A machine is a tool consisting of one or more parts that is constructed to achieve a particular goal. Machines are powered devices, usually mechanically, chemically, thermally or electrically powered, and are frequently motorized. Historically, a device required moving parts to classify as a machine; however, the advent of electronics technology has led to the development of devices without moving parts that are considered machines.
- Quotes are arranged alphabetically by author.
A - FEdit
- Soon silence will have passed into legend. Man has turned his back on silence. Day after day he invents machines and devices that increase noise and distract humanity from the essence of life, contemplation, meditation... tooting, howling, screeching, booming, crashing, whistling, grinding, and trilling bolster his ego. His anxiety subsides. His inhuman void spreads monstrously like a gray vegetation.
- Jean Arp; As cited in: Carol Dingle (2000) Memorable Quotations: French Writers of the Past. p. 8.
- The factory of the future will have only two employees, a man and a dog. The man will be there to feed the dog. The dog will be there to keep the man from touching the equipment.
- Warren G. Bennis; As cited in: Mark Fisher (1991) The millionaire's book of quotations. p. 151.
- Do you realize if it weren't for Edison we'd be watching TV by candlelight?
- Al Boliska, as cited in: Stuart Kantor (2004) Beer, Boxers, Batteries, And Bodily Noises. p. 39.
- It is difficult not to wonder whether that combination of elements which produces a machine for labor does not create also a soul of sorts, a dull resentful metallic will, which can rebel at times.
- Pearl S. Buck; As cited in: Rosalie Maggio (1996) The New Beacon book of quotations by women. p. 424.
- When a machine begins to run without human aid, it is time to scrap it - whether it be a factory or a government.
- Alexander Chase (1966) Perspectives. Cited in: Anna Hart (1988) Expert systems: an introduction for managers. p. 111.
- A blacksmith, Thomas Newcomen, in collaboration with a plumber, John Calley, produced the first commercially successful machine for "raising water by fire." Newcomen could not have based his design on prevailing scientific theory, White argued, because his engine relied on the dissolution of air in steam, and "scientists in his day were not aware that air dissolves in water." Evidently "the mastery of steam power" was a product of empirical science and was "not influenced by Galilean science."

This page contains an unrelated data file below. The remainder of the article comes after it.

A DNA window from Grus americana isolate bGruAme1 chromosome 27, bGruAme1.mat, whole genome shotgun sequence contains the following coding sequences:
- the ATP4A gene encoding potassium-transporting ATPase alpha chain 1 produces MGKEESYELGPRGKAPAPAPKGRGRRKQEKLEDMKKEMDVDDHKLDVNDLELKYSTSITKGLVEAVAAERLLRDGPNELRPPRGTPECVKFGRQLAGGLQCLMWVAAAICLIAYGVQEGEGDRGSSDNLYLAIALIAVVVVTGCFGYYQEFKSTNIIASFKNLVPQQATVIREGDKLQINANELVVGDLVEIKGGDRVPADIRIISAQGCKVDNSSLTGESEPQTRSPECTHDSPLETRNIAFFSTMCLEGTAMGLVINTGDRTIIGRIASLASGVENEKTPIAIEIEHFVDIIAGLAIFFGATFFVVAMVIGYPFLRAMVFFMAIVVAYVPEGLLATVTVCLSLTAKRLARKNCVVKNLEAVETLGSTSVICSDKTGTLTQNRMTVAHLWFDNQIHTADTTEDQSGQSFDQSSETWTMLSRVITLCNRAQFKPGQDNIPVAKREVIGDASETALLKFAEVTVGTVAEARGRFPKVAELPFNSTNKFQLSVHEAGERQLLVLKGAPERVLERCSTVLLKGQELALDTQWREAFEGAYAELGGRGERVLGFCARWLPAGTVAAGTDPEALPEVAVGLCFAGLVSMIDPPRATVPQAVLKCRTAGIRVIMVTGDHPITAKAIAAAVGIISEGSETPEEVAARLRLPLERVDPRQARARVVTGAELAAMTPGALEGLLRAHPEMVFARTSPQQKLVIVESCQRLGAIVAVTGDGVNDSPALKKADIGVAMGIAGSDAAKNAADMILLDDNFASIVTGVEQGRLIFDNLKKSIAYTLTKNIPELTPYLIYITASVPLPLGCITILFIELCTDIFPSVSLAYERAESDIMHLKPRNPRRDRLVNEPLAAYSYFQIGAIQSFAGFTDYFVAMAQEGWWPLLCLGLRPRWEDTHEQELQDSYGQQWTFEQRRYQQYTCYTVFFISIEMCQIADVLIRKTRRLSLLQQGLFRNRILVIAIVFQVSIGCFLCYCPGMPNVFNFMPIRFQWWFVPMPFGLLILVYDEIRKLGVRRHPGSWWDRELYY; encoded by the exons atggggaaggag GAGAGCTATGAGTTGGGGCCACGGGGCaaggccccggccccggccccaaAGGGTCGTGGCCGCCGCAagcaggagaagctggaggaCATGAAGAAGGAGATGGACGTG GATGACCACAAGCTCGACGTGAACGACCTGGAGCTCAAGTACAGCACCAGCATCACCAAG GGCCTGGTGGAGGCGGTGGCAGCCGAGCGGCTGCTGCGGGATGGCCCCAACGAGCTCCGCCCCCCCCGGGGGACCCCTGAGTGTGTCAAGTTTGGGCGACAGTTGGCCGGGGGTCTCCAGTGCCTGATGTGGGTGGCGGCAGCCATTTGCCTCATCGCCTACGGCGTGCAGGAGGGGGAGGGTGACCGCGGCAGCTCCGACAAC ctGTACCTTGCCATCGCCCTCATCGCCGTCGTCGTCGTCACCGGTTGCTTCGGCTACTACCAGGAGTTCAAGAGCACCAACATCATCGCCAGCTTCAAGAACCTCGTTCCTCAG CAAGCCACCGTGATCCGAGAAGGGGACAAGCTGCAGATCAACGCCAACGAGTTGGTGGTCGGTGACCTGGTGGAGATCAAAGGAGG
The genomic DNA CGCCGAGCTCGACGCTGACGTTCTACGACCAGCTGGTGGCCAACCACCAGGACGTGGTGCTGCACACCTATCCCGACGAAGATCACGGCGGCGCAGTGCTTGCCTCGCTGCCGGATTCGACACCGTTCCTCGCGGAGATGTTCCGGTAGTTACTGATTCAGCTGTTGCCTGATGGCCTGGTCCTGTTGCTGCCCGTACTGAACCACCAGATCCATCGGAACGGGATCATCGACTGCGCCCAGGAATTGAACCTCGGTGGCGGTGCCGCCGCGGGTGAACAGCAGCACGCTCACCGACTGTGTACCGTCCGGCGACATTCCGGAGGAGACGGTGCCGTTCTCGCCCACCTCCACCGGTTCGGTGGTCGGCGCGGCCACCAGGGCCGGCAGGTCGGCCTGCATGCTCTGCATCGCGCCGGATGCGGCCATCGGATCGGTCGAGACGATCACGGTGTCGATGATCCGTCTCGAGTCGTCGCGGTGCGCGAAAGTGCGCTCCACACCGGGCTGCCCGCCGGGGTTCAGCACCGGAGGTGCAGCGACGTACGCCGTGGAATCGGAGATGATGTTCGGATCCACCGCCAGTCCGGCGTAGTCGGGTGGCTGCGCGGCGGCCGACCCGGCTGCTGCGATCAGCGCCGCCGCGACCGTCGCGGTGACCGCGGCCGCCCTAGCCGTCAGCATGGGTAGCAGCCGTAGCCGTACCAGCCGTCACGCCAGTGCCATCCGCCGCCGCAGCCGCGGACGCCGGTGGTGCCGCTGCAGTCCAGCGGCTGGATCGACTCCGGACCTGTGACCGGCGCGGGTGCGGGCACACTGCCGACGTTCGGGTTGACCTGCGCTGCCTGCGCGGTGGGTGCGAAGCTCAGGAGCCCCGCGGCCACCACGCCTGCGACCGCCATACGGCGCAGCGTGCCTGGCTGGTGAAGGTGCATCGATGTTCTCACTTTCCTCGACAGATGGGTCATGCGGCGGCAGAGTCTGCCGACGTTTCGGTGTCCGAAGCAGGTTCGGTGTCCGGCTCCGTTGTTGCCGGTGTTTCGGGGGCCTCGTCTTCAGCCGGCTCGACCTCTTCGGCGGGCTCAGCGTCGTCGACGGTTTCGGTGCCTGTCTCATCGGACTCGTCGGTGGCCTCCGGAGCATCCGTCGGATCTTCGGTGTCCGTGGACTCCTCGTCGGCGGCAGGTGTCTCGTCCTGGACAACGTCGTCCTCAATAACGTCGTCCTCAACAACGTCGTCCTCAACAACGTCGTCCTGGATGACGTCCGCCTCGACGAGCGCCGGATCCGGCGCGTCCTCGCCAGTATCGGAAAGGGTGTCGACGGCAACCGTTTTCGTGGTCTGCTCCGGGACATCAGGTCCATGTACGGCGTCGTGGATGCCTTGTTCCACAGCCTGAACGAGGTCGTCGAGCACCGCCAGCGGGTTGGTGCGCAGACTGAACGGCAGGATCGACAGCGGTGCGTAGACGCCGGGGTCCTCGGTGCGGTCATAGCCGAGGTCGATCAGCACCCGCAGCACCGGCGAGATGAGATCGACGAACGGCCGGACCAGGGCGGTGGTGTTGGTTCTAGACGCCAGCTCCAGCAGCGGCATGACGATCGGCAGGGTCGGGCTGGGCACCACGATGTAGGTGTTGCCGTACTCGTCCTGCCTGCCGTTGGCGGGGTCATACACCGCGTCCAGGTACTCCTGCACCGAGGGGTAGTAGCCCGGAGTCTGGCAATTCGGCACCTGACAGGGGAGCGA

- Clifford D. Conner, A People's History of Science (2005) quoting from Lynn White, Jr., "Pumps and Pendula: Galileo and Technology," in Galileo Reappraised ed. Carlo Luigi Golino (1966).
- Although it is not, abstractedly speaking, of importance to know who first made a most valuable experiment, or to what individual the community is indebted for the invention of the most useful machine, yet the sense of mankind has in this, as in several other things, been in direct opposition to frigid reasoning; and we are pleased with a recollection of benefits, and with rendering honour to the memory of those who bestowed them. Were public benefactors to be allowed to pass away like hewers of wood and drawers of water, without commemoration, genius and enterprise would be deprived of their most coveted distinction, and after-times would lose incentives to that emulation which urges us to cherish and practise what has been worthy of commendation or imitation in our forefathers; and to make their works, which may have served for a light and been useful to the age in which they lived, a guide and a spur to ourselves